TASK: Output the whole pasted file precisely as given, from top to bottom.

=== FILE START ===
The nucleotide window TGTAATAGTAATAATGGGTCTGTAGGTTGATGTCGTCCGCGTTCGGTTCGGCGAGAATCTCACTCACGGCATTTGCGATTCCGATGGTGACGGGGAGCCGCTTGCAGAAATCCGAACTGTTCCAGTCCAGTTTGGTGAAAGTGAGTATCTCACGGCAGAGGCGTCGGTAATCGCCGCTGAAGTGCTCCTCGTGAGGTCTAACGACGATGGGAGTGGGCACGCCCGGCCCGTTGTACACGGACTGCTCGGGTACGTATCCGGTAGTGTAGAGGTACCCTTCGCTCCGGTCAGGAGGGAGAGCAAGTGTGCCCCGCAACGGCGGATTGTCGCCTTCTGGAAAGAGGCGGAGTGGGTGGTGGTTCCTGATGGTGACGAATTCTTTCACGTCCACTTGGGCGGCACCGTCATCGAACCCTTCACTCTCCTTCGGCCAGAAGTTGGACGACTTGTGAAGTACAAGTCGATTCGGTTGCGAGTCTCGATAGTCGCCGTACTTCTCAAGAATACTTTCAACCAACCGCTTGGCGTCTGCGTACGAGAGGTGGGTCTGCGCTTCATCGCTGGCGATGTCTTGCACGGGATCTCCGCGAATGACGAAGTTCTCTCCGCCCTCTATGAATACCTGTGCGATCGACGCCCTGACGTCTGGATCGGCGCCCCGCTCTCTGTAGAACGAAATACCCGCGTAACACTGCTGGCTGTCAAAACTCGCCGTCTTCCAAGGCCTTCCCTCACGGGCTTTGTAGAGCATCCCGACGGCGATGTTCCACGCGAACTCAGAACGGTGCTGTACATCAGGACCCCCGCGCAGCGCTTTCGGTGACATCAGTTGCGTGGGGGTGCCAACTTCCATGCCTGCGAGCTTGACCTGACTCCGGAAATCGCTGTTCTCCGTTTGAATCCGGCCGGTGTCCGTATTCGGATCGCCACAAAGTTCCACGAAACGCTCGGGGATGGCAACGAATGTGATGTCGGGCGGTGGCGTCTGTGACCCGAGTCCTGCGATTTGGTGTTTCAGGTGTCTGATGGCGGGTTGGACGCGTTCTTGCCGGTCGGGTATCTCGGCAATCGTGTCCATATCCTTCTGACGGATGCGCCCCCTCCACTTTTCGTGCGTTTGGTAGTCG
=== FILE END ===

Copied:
The nucleotide window TGTAATAGTAATAATGGGTCTGTAGGTTGATGTCGTCCGCGTTCGGTTCGGCGAGAATCTCACTCACGGCATTTGCGATTCCGATGGTGACGGGGAGCCGCTTGCAGAAATCCGAACTGTTCCAGTCCAGTTTGGTGAAAGTGAGTATCTCACGGCAGAGGCGTCGGTAATCGCCGCTGAAGTGCTCCTCGTGAGGTCTAACGACGATGGGAGTGGGCACGCCCGGCCCGTTGTACACGGACTGCTCGGGTACGTATCCGGTAGTGTAGAGGTACCCTTCGCTCCGGTCAGGAGGGAGAGCAAGTGTGCCCCGCAACGGCGGATTGTCGCCTTCTGGAAAGAGGCGGAGTGGGTGGTGGTTCCTGATGGTGACGAATTCTTTCACGTCCACTTGGGCGGCACCGTCATCGAACCCTTCACTCTCCTTCGGCCAGAAGTTGGACGACTTGTGAAGTACAAGTCGATTCGGTTGCGAGTCTCGATAGTCGCCGTACTTCTCAAGAATACTTTCAACCAACCGCTTGGCGTCTGCGTACGAGAGGTGGGTCTGCGCTTCATCGCTGGCGATGTCTTGCACGGGATCTCCGCGAATGACGAAGTTCTCTCCGCCCTCTATGAATACCTGTGCGATCGACGCCCTGACGTCTGGATCGGCGCCCCGCTCTCTGTAGAACGAAATACCCGCGTAACACTGCTGGCTGTCAAAACTCGCCGTCTTCCAAGGCCTTCCCTCACGGGCTTTGTAGAGCATCCCGACGGCGATGTTCCACGCGAACTCAGAACGGTGCTGTACATCAGGACCCCCGCGCAGCGCTTTCGGTGACATCAGTTGCGTGGGGGTGCCAACTTCCATGCCTGCGAGCTTGACCTGACTCCGGAAATCGCTGTTCTCCGTTTGAATCCGGCCGGTGTCCGTATTCGGATCGCCACAAAGTTCCACGAAACGCTCGGGGATGGCAACGAATGTGATGTCGGGCGGTGGCGTCTGTGACCCGAGTCCTGCGATTTGGTGTTTCAGGTGTCTGATGGCGGGTTGGACGCGTTCTTGCCGGTCGGGTATCTCGGCAATCGTGTCCATATCCTTCTGACGGATGCGCCCCCTCCACTTTTCGTGCGTTTGGTAGTCG